As far as I can remember, I knew one day I would be a teacher – math or science where what I loved as a little kid and playing teacher was my normal gig when entertaining my little cousins. This didn’t change until as an undergraduate I was exposed to ‘research’ and fell in love with the idea. Being a professor was the natural outcome of those two desires – to teach and to be involve in research.

Impacting the world

The past year I was nominated for a teaching award. Reading the nomination letters was humbling and inspiring. I think my passion for my chosen profession comes through in my teaching and my attitude on a day to day basis – I see what I do as my way of imparting change and impacting the world we all live in. I let them know (students and colleagues) that if I am in that class it is because that is exactly what I want and where I want to be; same thing with my job as a whole – I am “here” because this is where I wanted to teach and this is where I felt I could make a positive contribution.

Both students and colleagues comment in surprise at my flexibility and willingness to incorporate or act on feedback/input. I’ve started a trend to use mid-term feedback forms … why wait until end of term when not as many thing can be addressed and the ones who may benefit from that feedback have already gone on to their next course. But I set the expectation for feedback and the value I place on it on the very first day of class. I feel this puts the ownership on the hands of the students – something isn’t working for them? Then it is up to them to provide constructive feedback that I may act upon – and when I can’t or won’t – students are well aware that I considered it and often value the point or perspective I give for backing up my actions.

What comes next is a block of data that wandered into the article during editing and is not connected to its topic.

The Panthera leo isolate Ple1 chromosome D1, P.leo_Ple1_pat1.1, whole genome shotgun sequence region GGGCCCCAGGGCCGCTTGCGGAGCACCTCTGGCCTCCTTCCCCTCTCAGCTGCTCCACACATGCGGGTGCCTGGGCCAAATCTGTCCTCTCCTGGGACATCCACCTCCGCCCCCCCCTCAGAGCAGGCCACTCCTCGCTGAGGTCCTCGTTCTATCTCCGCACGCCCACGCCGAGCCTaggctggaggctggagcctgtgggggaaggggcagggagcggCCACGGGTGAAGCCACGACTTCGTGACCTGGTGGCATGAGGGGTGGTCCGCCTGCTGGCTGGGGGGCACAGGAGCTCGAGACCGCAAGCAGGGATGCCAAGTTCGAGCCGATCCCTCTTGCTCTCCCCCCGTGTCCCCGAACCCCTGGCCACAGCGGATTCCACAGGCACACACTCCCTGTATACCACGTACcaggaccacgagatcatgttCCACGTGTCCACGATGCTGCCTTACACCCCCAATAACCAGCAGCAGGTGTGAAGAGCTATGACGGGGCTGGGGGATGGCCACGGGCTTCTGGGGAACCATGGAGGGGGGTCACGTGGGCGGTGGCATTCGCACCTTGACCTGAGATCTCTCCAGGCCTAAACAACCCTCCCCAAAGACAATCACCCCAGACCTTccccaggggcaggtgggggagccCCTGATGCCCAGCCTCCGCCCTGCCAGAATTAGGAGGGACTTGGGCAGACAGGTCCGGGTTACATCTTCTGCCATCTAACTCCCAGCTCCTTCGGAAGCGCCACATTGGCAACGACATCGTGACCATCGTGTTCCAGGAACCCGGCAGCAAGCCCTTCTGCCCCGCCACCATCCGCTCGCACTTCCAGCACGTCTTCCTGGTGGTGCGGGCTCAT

Research experiences for students

As an undergraduate, participating in undergraduate research had a big impact on me at that time and forward. I now see great value in encouraging and involving talented students in research, out of class projects, or independent studies. I strongly feel it helps students learn that there isn’t always an answer and develops their confidence in being able to search and contribute to the field.